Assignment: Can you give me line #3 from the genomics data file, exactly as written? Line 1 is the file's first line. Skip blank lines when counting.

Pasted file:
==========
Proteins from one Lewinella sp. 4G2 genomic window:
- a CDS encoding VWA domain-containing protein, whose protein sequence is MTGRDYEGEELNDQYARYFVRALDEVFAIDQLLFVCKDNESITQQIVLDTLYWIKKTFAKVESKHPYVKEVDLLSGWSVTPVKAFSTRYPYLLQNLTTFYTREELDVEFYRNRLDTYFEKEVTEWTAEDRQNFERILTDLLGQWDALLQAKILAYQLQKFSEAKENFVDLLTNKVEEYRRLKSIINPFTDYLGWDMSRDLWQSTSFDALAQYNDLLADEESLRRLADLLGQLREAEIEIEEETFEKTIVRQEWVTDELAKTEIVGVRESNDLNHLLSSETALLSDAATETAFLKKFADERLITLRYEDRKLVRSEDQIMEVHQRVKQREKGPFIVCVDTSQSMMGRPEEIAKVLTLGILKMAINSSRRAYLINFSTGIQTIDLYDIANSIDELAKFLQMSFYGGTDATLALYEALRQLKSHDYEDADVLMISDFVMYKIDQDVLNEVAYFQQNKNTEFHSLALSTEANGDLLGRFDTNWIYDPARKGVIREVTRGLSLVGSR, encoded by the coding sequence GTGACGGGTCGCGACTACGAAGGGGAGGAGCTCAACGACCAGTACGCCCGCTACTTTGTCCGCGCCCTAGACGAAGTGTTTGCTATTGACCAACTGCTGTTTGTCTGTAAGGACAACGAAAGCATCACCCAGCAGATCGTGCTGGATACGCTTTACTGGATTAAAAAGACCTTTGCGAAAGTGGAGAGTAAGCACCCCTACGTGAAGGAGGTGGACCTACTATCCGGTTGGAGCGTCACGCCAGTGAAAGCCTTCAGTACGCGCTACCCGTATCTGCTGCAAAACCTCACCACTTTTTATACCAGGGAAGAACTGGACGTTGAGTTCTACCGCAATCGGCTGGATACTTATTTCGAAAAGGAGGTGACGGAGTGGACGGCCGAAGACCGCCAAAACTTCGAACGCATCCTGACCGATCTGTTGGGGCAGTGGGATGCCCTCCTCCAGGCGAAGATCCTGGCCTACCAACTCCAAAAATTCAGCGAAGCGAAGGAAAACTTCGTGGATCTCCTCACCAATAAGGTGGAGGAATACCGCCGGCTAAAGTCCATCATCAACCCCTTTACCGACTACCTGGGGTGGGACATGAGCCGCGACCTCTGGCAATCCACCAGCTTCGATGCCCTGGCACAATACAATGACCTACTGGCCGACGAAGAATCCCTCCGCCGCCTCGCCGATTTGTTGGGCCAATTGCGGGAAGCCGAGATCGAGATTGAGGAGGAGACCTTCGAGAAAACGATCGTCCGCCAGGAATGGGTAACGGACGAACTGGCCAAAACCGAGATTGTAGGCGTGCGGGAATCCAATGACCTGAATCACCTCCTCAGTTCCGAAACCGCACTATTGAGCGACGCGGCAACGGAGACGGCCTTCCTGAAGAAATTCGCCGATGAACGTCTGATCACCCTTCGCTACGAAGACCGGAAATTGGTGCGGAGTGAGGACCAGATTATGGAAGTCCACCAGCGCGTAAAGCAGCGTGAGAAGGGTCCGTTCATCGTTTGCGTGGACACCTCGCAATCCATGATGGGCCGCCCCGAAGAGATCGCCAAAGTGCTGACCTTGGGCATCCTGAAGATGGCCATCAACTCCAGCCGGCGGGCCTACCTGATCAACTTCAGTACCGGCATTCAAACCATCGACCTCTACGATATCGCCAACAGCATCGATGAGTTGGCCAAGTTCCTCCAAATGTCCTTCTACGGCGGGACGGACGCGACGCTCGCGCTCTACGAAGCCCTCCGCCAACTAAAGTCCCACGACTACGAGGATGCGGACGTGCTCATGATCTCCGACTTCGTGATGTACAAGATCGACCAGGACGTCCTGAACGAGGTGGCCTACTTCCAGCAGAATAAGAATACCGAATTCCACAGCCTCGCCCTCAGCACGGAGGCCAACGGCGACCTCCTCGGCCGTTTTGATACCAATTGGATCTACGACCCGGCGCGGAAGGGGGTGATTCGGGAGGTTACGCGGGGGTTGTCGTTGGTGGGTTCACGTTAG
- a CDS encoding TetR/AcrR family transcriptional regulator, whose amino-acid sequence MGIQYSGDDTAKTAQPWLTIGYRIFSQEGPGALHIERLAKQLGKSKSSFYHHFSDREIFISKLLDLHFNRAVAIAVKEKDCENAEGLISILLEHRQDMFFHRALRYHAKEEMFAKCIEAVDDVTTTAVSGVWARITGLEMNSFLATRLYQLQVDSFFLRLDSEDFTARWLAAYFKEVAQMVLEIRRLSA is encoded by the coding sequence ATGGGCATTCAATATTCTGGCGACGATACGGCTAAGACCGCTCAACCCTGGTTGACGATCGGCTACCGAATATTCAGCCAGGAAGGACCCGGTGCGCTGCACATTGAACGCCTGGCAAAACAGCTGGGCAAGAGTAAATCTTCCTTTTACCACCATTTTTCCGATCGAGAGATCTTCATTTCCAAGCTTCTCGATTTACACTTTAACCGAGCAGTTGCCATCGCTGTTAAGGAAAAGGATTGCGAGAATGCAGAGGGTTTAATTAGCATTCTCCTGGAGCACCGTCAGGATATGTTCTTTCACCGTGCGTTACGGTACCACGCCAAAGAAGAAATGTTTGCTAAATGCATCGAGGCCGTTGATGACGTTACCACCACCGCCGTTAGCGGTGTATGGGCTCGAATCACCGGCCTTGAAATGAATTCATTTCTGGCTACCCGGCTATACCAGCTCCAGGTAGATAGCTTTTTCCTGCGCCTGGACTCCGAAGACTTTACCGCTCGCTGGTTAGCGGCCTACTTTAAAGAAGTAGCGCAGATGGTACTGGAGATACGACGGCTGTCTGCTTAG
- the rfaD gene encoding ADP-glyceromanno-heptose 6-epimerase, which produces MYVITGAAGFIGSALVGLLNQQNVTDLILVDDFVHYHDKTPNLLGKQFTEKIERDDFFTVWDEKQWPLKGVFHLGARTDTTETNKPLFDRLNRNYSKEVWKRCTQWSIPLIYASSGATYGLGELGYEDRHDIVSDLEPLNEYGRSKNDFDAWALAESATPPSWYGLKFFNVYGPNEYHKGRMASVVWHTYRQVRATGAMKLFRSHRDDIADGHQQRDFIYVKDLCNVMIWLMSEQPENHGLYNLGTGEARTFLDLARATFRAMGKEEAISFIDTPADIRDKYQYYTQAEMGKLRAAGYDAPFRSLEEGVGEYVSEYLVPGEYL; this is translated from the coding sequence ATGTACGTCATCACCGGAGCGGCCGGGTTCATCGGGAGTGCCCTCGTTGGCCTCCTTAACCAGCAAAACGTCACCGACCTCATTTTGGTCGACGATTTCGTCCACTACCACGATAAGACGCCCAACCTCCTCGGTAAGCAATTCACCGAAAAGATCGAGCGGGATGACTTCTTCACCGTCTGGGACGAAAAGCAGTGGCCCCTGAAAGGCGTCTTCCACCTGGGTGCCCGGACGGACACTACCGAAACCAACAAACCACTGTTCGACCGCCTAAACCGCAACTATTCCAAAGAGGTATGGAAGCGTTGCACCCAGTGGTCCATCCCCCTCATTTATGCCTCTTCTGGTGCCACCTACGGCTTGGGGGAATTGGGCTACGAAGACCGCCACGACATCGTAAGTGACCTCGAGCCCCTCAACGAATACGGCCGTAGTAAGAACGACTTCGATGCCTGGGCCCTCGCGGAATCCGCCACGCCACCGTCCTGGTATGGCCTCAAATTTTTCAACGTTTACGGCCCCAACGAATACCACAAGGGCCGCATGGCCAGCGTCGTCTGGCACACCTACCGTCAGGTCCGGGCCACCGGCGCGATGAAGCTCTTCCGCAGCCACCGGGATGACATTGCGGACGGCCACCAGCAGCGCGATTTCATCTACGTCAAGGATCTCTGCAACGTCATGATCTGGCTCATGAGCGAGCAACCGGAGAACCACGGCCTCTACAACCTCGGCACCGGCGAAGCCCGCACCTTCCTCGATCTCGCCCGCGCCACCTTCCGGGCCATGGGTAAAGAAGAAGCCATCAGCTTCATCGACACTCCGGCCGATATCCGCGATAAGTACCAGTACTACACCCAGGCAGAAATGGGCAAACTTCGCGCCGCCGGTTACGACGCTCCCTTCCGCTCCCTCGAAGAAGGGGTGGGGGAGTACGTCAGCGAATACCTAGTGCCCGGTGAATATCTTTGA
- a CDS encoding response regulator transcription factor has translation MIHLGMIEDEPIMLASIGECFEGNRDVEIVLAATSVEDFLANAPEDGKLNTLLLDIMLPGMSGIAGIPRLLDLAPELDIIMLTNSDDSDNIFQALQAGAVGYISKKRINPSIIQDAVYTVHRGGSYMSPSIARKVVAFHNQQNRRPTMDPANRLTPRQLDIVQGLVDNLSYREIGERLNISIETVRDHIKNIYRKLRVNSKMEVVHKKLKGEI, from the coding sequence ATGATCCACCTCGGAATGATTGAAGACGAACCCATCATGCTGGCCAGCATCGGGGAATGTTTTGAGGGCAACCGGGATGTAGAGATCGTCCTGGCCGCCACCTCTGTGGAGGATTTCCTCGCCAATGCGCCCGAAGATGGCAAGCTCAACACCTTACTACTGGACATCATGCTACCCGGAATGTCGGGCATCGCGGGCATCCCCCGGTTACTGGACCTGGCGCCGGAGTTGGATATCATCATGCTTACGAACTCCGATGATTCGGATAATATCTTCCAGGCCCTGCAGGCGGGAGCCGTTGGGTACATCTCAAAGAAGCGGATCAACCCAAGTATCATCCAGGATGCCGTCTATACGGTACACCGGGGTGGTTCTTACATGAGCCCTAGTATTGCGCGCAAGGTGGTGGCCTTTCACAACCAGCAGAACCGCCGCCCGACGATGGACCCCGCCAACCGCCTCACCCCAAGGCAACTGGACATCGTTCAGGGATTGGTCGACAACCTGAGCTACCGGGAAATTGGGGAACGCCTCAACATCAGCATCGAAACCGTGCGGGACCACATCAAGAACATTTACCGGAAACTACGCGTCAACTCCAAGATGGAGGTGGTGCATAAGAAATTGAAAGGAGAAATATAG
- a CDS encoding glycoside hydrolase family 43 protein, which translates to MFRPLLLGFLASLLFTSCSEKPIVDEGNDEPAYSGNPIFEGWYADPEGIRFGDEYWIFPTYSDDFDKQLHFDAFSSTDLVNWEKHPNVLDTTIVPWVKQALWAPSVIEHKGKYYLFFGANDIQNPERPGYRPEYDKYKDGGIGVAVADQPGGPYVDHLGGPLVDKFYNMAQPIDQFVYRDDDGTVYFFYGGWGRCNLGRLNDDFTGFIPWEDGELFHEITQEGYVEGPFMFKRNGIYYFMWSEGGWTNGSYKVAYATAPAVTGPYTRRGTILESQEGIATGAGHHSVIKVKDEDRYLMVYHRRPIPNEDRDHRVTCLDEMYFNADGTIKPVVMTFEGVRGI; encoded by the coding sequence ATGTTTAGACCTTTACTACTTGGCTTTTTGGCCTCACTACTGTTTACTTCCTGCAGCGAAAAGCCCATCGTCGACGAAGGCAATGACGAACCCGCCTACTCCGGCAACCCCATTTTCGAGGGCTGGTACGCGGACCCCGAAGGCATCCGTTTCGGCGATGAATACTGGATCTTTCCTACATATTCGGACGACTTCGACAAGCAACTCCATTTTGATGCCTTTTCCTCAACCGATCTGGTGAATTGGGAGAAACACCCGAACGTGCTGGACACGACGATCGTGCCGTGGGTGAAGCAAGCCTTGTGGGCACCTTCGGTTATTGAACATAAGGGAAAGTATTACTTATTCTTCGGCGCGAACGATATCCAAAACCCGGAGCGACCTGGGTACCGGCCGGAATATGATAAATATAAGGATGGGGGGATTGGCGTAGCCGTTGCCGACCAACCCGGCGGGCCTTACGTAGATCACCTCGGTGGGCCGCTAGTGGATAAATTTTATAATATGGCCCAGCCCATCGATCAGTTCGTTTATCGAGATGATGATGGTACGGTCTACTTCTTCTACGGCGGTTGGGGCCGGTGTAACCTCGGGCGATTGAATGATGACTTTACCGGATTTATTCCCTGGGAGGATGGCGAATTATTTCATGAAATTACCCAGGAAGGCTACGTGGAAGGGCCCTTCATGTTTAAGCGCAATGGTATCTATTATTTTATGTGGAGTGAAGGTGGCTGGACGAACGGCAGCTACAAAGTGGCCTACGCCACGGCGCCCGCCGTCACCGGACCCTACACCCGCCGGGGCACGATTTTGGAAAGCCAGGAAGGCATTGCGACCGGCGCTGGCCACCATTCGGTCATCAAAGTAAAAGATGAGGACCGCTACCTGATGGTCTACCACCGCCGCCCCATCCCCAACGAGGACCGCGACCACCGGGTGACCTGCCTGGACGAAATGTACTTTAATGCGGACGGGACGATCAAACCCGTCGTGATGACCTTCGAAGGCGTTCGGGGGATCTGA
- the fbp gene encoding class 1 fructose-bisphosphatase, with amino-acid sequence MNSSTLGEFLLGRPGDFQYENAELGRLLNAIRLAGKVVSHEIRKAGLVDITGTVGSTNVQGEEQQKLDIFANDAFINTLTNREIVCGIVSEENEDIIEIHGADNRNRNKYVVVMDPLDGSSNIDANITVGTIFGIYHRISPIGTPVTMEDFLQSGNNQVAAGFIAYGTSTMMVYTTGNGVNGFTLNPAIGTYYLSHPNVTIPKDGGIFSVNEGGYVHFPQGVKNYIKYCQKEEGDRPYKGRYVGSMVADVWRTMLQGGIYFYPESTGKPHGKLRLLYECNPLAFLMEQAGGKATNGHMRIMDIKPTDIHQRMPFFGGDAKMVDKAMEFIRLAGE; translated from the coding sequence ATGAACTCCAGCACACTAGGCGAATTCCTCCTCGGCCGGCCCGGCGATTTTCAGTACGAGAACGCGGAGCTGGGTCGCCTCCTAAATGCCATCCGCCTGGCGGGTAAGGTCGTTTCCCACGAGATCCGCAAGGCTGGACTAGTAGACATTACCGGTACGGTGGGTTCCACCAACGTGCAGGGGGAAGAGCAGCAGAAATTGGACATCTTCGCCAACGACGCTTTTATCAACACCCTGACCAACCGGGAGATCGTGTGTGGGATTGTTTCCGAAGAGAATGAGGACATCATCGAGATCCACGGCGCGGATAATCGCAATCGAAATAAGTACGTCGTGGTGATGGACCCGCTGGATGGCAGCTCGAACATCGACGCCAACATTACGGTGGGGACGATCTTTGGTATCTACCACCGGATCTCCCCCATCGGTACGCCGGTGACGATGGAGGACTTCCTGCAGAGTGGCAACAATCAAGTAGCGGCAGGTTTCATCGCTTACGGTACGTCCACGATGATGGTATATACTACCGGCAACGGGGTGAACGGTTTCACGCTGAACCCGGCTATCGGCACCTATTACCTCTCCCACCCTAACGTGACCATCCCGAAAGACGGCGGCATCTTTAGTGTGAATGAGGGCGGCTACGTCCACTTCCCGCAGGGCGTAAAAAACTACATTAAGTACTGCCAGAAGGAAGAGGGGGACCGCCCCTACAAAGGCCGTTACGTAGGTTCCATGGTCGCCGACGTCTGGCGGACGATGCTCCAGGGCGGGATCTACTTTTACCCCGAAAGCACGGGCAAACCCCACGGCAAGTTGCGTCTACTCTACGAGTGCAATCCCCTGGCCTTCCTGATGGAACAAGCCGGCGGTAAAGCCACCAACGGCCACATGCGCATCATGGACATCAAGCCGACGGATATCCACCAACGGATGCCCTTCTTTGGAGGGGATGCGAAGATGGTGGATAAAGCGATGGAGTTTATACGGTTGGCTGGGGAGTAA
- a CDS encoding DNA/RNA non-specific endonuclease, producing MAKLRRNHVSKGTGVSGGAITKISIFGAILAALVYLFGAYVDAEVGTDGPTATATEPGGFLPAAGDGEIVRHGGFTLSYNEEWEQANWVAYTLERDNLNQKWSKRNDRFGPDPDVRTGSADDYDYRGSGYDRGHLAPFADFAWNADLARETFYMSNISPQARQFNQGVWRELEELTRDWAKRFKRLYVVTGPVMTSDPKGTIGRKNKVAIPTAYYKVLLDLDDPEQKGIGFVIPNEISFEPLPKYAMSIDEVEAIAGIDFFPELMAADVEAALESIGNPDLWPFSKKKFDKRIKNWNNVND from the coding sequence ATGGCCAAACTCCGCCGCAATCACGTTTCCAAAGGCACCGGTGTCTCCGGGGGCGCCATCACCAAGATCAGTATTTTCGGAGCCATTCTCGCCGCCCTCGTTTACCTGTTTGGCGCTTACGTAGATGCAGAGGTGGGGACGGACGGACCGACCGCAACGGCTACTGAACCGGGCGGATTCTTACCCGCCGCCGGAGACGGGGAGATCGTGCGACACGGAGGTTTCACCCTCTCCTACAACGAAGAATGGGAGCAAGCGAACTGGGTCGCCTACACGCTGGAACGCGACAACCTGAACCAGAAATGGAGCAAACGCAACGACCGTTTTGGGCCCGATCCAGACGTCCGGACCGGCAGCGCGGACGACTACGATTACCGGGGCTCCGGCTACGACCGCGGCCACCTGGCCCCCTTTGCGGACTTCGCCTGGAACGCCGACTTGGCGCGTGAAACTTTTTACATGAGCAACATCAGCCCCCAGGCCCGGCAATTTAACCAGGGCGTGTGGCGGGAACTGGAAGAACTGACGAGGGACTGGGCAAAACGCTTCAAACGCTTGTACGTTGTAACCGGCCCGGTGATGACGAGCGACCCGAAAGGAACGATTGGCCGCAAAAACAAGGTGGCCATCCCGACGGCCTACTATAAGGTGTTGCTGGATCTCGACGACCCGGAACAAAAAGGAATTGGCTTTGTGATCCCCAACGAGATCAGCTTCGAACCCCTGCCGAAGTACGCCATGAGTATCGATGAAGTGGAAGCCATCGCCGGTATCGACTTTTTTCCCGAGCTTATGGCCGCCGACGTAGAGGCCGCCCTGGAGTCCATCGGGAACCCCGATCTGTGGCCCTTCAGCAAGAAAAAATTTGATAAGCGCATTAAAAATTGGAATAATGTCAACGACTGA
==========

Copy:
- a CDS encoding TetR/AcrR family transcriptional regulator, whose amino-acid sequence MGIQYSGDDTAKTAQPWLTIGYRIFSQEGPGALHIERLAKQLGKSKSSFYHHFSDREIFISKLLDLHFNRAVAIAVKEKDCENAEGLISILLEHRQDMFFHRALRYHAKEEMFAKCIEAVDDVTTTAVSGVWARITGLEMNSFLATRLYQLQVDSFFLRLDSEDFTARWLAAYFKEVAQMVLEIRRLSA is encoded by the coding sequence ATGGGCATTCAATATTCTGGCGACGATACGGCTAAGACCGCTCAACCCTGGTTGACGATCGGCTACCGAATATTCAGCCAGGAAGGACCCGGTGCGCTGCACATTGAACGCCTGGCAAAACAGCTGGGCAAGAGTAAATCTTCCTTTTACCACCATTTTTCCGATCGAGAGATCTTCATTTCCAAGCTTCTCGATTTACACTTTAACCGAGCAGTTGCCATCGCTGTTAAGGAAAAGGATTGCGAGAATGCAGAGGGTTTAATTAGCATTCTCCTGGAGCACCGTCAGGATATGTTCTTTCACCGTGCGTTACGGTACCACGCCAAAGAAGAAATGTTTGCTAAATGCATCGAGGCCGTTGATGACGTTACCACCACCGCCGTTAGCGGTGTATGGGCTCGAATCACCGGCCTTGAAATGAATTCATTTCTGGCTACCCGGCTATACCAGCTCCAGGTAGATAGCTTTTTCCTGCGCCTGGACTCCGAAGACTTTACCGCTCGCTGGTTAGCGGCCTACTTTAAAGAAGTAGCGCAGATGGTACTGGAGATACGACGGCTGTCTGCTTAG